My dear Ben is a bit discombobulated as of late. He must, you see, find new living quarters. The era of living in style and being my neighbor in Chelsea is coming to an end, quickly. And if there's anything worse in the world than giving up your home, especially one that you love, to find a new one - one that can never really measure up, especially in New York or any of the outer boroughs - well, then you've got to tell me about it. Because as far as I'm concerned (and I think Ben agrees), this search is akin to the innermost circle of hell.
We spent most of the weekend traipsing around town, looking at places in different neighborhoods, trying our best to imagine Ben's daily walk to the subway, or what it would feel like for him to come home there at night. We saw shared lofts with no central heating, two-bedroom apartments next to (and I mean, looking out at) the BQE, and studios with peeling walls and astronomical fees. To fortify ourselves throughout these treks, we had a perfectly cooked meal of Dominican rice and beans with fried eggs and plantains at Hurricane Hopeful in Williamsburg, and our first Vietnamese sandwiches, crunchy and warm, in the East Village.
And to keep our spirits up, I cooked for comfort this weekend. Pasta with tomato sauce and peas. Cheeseburgers, with organic beef on toasted English muffins, oozing with juice and ketchup. Ben's smile as he chewed his way through one was the best part of an exhausting day. And fulfilling a longstanding desire of mine to finally use the gorgeous waffle iron my stepmother so kindly gave me last year, we also made breakfast yesterday. Of course, it wasn't all easy. Batter sticking to (nonstick, oiled nonstick, I tell you) waffle iron grids was enough to send me over the edge, but Ben calmed me down and we got through this sticky patch just fine (har). Here was my sweetheart, almost homeless, making me feel better because of a damned waffle.
Donna Deane wrote a piece in the LA Times a few years ago about Belgian waffles and how sophisticated they've become as of late. She included a few recipes, one of which just jumped straight out at me. You make a yeasted batter with buckwheat flour that ferments overnight. The waffles are barely sweet, and you serve them with honey butter and toasted sunflower seeds. (Though I skipped both and served the waffles with maple syrup and my new favorite thing: maple cream. It's maple syrup that's been cooked down and then creamed into a solid state, much like honey. It's unctuous and spreadable and tastes like what I imagine angel food tastes like. I'm in love. New Yorkers, I got it at the greenmarket in Union Square.) Whatever you can't eat, you can freeze. Which I did.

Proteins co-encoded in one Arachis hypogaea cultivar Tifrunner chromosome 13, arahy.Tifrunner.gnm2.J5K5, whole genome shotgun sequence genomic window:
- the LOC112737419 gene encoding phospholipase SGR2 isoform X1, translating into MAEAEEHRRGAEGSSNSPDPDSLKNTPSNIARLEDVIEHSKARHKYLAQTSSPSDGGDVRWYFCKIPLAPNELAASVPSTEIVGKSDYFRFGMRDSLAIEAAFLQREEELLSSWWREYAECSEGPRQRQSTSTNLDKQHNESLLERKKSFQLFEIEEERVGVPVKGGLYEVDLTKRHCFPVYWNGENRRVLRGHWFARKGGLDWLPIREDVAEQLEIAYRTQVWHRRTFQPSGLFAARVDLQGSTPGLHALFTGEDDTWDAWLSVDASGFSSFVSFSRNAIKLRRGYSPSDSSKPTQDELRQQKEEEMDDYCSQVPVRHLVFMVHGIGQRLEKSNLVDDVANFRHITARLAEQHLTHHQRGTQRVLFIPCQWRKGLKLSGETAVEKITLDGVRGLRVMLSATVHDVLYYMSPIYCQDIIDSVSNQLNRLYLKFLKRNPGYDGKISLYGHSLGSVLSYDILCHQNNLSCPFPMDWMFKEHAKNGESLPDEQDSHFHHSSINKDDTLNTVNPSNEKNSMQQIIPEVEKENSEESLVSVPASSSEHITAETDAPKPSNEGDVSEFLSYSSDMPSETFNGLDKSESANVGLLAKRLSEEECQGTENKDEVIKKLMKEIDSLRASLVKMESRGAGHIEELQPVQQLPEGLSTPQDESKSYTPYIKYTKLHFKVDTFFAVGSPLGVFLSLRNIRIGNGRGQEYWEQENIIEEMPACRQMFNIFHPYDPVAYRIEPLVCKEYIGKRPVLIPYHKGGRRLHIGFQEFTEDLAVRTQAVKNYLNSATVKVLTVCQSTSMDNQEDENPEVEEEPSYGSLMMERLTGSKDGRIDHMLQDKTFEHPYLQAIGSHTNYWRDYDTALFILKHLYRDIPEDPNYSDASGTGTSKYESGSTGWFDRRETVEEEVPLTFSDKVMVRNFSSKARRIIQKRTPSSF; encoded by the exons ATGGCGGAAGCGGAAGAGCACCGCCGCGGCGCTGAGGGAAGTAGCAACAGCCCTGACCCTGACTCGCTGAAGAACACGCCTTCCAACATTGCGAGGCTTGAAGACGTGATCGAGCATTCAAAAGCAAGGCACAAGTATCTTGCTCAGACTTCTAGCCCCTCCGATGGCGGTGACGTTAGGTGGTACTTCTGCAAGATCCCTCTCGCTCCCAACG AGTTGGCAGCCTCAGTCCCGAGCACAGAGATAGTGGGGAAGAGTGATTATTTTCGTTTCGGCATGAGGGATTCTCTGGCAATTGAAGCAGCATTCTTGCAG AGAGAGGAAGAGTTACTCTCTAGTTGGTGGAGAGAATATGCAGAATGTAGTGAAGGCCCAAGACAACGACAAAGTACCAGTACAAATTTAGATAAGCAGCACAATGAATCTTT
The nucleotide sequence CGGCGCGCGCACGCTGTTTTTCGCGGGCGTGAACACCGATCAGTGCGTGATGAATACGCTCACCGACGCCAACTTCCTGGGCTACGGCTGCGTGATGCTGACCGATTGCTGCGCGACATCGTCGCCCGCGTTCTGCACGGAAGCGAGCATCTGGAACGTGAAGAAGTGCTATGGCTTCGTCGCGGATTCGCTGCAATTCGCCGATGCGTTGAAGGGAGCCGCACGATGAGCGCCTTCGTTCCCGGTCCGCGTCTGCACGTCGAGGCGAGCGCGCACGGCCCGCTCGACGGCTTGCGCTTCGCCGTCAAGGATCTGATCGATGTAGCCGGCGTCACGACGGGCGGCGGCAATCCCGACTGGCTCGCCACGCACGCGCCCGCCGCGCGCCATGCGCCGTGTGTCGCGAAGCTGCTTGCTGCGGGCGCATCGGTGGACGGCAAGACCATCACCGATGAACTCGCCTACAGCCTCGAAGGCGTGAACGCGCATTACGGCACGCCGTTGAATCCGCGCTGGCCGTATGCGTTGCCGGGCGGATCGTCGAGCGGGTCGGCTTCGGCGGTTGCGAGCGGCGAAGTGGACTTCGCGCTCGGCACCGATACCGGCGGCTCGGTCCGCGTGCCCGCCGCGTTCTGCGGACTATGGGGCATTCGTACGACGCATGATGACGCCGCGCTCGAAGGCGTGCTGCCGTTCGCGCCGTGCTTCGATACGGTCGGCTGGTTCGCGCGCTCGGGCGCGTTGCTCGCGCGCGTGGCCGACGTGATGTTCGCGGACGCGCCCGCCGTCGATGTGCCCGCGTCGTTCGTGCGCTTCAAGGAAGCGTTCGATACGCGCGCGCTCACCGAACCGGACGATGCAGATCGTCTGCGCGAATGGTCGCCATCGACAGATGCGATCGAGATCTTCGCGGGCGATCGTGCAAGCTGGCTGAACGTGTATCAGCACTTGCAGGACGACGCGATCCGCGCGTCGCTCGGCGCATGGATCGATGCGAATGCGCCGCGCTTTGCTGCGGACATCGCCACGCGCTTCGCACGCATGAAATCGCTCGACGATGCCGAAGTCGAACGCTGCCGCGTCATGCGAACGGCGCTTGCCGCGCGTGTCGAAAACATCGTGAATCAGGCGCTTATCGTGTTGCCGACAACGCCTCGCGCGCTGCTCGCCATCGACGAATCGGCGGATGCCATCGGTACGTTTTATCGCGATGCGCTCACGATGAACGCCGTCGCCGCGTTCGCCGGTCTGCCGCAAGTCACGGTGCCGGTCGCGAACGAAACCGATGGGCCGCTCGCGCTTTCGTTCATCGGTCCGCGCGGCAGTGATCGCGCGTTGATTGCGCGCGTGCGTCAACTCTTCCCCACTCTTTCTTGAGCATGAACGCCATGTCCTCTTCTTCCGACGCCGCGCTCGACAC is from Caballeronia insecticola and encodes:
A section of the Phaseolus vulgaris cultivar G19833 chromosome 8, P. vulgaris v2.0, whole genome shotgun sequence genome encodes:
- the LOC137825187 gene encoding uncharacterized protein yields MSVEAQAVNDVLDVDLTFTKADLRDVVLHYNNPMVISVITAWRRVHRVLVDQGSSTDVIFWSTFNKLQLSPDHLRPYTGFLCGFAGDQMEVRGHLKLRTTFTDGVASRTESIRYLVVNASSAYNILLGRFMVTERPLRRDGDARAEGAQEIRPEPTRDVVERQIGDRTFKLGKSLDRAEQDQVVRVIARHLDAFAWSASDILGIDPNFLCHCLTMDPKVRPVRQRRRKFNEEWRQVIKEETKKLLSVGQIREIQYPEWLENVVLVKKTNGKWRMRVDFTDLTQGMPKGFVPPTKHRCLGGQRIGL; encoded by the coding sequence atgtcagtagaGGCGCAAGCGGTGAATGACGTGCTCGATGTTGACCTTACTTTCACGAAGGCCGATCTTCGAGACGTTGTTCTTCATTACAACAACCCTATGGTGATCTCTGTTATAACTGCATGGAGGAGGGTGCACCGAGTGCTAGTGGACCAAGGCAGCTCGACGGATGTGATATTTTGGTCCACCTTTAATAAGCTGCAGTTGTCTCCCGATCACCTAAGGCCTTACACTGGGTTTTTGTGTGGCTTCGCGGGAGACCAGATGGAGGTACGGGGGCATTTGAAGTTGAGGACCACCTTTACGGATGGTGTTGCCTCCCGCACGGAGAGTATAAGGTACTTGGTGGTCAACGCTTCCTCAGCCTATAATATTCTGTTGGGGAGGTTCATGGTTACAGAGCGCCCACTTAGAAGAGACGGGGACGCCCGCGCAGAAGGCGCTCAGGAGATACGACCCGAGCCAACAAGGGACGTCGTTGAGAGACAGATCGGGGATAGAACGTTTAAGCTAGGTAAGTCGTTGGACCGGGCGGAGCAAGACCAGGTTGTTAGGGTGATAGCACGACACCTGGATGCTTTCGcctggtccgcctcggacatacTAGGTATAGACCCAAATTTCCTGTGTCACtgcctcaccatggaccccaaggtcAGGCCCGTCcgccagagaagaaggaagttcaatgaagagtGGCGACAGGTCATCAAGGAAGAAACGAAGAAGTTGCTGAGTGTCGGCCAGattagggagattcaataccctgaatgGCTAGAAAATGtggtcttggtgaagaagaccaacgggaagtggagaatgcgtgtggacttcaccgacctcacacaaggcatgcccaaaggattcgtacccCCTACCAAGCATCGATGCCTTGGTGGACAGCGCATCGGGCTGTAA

The most difficult part of the process is figuring out your waffle iron: how much batter does it take? Will it stick? How do you prevent this from happening? But this isn't exactly rocket science: you'll figure it out if you haven't already. And the waffles? They were delicious. Light and airy, crunchy outside, tender within. Each batch gave us a different texture. The last ones were, of course, the best. I love buckwheat: its wholesome, otherworldly flavor is indescribably appealing to me. It reminds me of my childhood, when my father would make buckwheat pancakes for breakfast on special mornings. I can only hope that the comfort I used to derive from them was somehow channeled into the waffles I made for Ben yesterday, making him feel that no matter where he ends up, my place is always his home away from home.
Note: I've noticed that some of the recipe links in early posts are no longer valid (curse you, LA Times archive). If you ever desire a recipe that I've linked to and that no longer appears, please tell me and I'll do my best to scrounge it up for you.
Raised Buckwheat Belgian Waffles
Serves 6 to 8
1 package yeast
1/4 cup hot water (100 to 110 degrees)
2 tablespoons plus 1/3 cup honey
2 cups buttermilk
1 tablespoon oil
1 cup cake flour
1 1/4 cups buckwheat flour
1 1/8 teaspoons salt, divided
1/2 cup butter, softened
2 eggs, lightly beaten
1/4 teaspoon baking soda
1. Sprinkle the yeast over the water and stir until the yeast is completely dissolved. Let it stand until bubbles begin to form. Stir in 2 tablespoons of honey, the buttermilk and the oil.
2. Combine the cake flour, buckwheat flour and 1 teaspoon salt. Stir in the yeast mixture just until blended. Cover and refrigerate overnight.
3. For the honey butter, combine the softened butter, the remaining honey and 1/8 teaspoon salt. Cover and set aside until ready to serve.
4. A half hour before cooking, remove the batter from the fridge and let it stand at room temperature. Then stir in the beaten eggs and baking soda. Combine thoroughly.
5. Heat a nonstick Belgian waffle iron and spray with cooking spray or brush with oil. Pour the recommended amount of batter onto the waffle iron. Close the lid and cook until the waffles are browned and release easily from the iron. Repeat with the remaining batter. Break or cut the waffles into sections. Spoon the honey butter over the hot waffles and eat immediately.